Tuesday, May 28, 2013

The Live Experience As A Premium

Last week I attended a panel discussion on The Future of Media. It was one of those great conversations that if it wasn't for the fact the temperature of the room resembled a meat locker, I could have listened for another hour.

Moderated by Patrick Phillips of I Want Media, it included Roy Sekoff, President and Co-Creator of HuffPost Live, Jonah Peretti, Founder and CEO of Buzzfeed, Mark Thompson, CEO, NewYork Times Company, Cindy Jeffers, CEO and CTO of Salon Media Group, and Henry Blodget, Editor and CEO of Business Insider.

A pretty impressive group, the talk ranged from:  is it more important to be right or first when it comes to reporting the news, are legacy organizations more worried about what's next than what made them great to begin with, the intersection of big data and storytelling and the increased use of the visual in telling the story.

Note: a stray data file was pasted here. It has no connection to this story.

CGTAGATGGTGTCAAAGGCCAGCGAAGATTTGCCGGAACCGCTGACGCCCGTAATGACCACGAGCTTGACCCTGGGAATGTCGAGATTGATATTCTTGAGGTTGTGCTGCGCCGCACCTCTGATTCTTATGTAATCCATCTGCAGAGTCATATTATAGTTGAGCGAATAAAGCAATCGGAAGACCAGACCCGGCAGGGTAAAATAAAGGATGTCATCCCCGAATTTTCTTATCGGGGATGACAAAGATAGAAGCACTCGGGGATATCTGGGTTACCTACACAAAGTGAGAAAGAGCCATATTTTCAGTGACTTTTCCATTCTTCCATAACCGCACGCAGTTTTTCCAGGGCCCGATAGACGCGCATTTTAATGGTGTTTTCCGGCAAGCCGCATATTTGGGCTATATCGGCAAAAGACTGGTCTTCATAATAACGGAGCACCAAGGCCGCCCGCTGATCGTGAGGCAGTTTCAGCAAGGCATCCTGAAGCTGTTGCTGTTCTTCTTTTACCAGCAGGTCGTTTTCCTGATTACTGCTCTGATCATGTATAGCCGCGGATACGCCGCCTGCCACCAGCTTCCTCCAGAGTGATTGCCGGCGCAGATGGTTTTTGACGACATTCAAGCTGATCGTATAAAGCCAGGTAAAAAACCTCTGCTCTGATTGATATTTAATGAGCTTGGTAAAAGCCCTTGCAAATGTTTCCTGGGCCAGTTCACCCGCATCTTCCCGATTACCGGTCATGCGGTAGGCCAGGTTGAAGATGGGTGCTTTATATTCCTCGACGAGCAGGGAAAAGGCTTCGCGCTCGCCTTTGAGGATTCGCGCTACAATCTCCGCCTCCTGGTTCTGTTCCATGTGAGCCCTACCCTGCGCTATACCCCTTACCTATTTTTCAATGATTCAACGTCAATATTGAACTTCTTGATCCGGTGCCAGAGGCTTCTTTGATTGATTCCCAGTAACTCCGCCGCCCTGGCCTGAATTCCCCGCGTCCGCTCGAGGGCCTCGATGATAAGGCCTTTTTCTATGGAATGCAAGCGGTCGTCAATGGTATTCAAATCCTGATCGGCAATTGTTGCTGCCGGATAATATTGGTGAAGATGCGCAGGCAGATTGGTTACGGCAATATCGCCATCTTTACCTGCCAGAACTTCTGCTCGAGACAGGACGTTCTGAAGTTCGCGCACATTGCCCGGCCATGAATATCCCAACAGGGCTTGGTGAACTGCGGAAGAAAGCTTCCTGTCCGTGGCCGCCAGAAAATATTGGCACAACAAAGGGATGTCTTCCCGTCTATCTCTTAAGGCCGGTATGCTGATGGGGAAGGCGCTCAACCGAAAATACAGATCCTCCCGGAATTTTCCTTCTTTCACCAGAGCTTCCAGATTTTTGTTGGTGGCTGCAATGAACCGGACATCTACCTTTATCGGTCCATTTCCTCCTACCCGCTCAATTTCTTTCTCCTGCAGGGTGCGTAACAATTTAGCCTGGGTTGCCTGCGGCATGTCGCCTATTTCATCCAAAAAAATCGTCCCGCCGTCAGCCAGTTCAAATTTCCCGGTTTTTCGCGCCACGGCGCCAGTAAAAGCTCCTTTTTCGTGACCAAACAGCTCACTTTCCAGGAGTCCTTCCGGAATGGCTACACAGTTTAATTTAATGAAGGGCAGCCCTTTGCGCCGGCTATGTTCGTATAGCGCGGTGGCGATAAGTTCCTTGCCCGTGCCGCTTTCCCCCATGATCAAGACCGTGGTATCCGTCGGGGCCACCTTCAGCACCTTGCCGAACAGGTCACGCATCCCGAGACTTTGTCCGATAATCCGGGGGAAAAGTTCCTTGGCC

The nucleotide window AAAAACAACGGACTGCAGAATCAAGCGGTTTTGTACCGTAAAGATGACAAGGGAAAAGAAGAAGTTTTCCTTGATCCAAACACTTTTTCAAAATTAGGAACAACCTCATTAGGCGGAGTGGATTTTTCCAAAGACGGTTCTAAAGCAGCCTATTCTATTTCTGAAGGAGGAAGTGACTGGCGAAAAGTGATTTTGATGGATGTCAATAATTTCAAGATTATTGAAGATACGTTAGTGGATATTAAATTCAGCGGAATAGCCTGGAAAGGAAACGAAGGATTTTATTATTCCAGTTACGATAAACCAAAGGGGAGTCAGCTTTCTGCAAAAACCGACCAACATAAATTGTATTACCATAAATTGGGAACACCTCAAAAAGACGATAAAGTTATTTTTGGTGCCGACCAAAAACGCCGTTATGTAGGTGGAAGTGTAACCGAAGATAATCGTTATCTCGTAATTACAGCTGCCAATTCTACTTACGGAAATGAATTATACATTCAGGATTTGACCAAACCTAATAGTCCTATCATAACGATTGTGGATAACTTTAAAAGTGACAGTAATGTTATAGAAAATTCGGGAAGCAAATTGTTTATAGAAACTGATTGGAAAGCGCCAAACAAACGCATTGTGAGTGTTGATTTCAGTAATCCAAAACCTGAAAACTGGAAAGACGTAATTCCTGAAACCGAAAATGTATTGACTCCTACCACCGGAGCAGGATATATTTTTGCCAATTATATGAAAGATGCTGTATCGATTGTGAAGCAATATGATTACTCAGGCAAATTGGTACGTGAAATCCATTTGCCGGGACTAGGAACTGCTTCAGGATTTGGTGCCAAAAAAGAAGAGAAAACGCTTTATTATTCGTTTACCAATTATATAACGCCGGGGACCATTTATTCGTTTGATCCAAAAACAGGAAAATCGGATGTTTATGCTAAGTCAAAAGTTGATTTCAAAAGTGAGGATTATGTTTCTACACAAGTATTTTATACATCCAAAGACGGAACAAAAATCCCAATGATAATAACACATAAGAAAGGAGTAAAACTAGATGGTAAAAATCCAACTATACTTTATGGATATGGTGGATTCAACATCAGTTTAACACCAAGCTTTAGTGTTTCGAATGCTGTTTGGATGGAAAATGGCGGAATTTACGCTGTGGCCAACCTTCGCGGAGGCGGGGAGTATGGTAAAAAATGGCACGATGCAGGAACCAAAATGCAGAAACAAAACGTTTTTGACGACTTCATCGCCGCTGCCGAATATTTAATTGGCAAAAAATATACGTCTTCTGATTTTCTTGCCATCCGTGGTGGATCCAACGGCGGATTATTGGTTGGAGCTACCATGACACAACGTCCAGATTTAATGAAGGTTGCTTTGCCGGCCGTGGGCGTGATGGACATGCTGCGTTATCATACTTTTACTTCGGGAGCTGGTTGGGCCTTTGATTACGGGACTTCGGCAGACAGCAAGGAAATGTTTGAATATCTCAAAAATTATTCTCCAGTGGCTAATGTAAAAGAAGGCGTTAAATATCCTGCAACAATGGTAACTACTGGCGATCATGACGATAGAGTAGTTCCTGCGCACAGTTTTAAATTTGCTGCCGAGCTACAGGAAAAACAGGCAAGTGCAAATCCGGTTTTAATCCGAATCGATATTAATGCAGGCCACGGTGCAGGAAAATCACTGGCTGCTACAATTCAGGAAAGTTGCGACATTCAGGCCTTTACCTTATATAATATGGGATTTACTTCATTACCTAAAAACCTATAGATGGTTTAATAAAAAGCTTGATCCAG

One of my favorite take-a-ways was this from Roy Sekoff.








And then there was this nugget from Mark Thompson.










Mark Thompson has an uncanny resemblance to Kelsey Grammer's Frasier character. So the seriousness in which he said that almost made me want to laugh. 

Except it was so true.  

It's the strange paradox of living in an increasingly digital world. Everyday there are more and more ways to interact - virtually. Yet in the end what we all crave is that in-person, live experience. It is part of our basic human nature to want to be physically seated next to another living, breathing person as opposed to a piece of technology. It's how we're designed. 

And now it has become a premium.

It's why there was standing room only for last Thursday's panel discussion. Why the Times Talk series are so popular. Why in person seminars still sell out.

The point of digital is to connect - more often, more seamlessly and more far reaching than ever before. But none of it means much if there isn't humanity involved - the living, breathing kind. It's the premium I'm willing to pay for.






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